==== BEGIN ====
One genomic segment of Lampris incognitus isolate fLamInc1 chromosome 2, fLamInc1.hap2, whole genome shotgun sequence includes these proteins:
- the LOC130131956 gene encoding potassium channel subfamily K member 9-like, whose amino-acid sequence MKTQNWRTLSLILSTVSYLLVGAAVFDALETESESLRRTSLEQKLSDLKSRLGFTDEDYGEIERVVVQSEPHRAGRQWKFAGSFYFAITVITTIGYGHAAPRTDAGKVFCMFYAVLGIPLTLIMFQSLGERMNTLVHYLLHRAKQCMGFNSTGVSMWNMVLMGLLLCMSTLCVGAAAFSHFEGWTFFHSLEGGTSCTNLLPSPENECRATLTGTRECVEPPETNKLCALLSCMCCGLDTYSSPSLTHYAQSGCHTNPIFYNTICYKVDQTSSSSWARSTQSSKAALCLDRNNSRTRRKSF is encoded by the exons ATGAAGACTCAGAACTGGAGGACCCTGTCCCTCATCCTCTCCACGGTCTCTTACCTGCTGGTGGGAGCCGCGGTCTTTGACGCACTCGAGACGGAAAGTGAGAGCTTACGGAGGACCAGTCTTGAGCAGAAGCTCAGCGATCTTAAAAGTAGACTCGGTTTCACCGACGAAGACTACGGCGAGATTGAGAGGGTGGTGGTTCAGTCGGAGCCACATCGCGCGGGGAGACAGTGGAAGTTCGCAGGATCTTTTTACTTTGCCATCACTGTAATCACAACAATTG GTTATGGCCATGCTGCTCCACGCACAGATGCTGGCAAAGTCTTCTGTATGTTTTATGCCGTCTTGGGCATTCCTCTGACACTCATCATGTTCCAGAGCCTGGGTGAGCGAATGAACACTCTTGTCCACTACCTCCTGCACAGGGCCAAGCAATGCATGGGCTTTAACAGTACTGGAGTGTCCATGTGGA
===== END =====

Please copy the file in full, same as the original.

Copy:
One genomic segment of Lampris incognitus isolate fLamInc1 chromosome 2, fLamInc1.hap2, whole genome shotgun sequence includes these proteins:
- the LOC130131956 gene encoding potassium channel subfamily K member 9-like, whose amino-acid sequence MKTQNWRTLSLILSTVSYLLVGAAVFDALETESESLRRTSLEQKLSDLKSRLGFTDEDYGEIERVVVQSEPHRAGRQWKFAGSFYFAITVITTIGYGHAAPRTDAGKVFCMFYAVLGIPLTLIMFQSLGERMNTLVHYLLHRAKQCMGFNSTGVSMWNMVLMGLLLCMSTLCVGAAAFSHFEGWTFFHSLEGGTSCTNLLPSPENECRATLTGTRECVEPPETNKLCALLSCMCCGLDTYSSPSLTHYAQSGCHTNPIFYNTICYKVDQTSSSSWARSTQSSKAALCLDRNNSRTRRKSF is encoded by the exons ATGAAGACTCAGAACTGGAGGACCCTGTCCCTCATCCTCTCCACGGTCTCTTACCTGCTGGTGGGAGCCGCGGTCTTTGACGCACTCGAGACGGAAAGTGAGAGCTTACGGAGGACCAGTCTTGAGCAGAAGCTCAGCGATCTTAAAAGTAGACTCGGTTTCACCGACGAAGACTACGGCGAGATTGAGAGGGTGGTGGTTCAGTCGGAGCCACATCGCGCGGGGAGACAGTGGAAGTTCGCAGGATCTTTTTACTTTGCCATCACTGTAATCACAACAATTG GTTATGGCCATGCTGCTCCACGCACAGATGCTGGCAAAGTCTTCTGTATGTTTTATGCCGTCTTGGGCATTCCTCTGACACTCATCATGTTCCAGAGCCTGGGTGAGCGAATGAACACTCTTGTCCACTACCTCCTGCACAGGGCCAAGCAATGCATGGGCTTTAACAGTACTGGAGTGTCCATGTGGA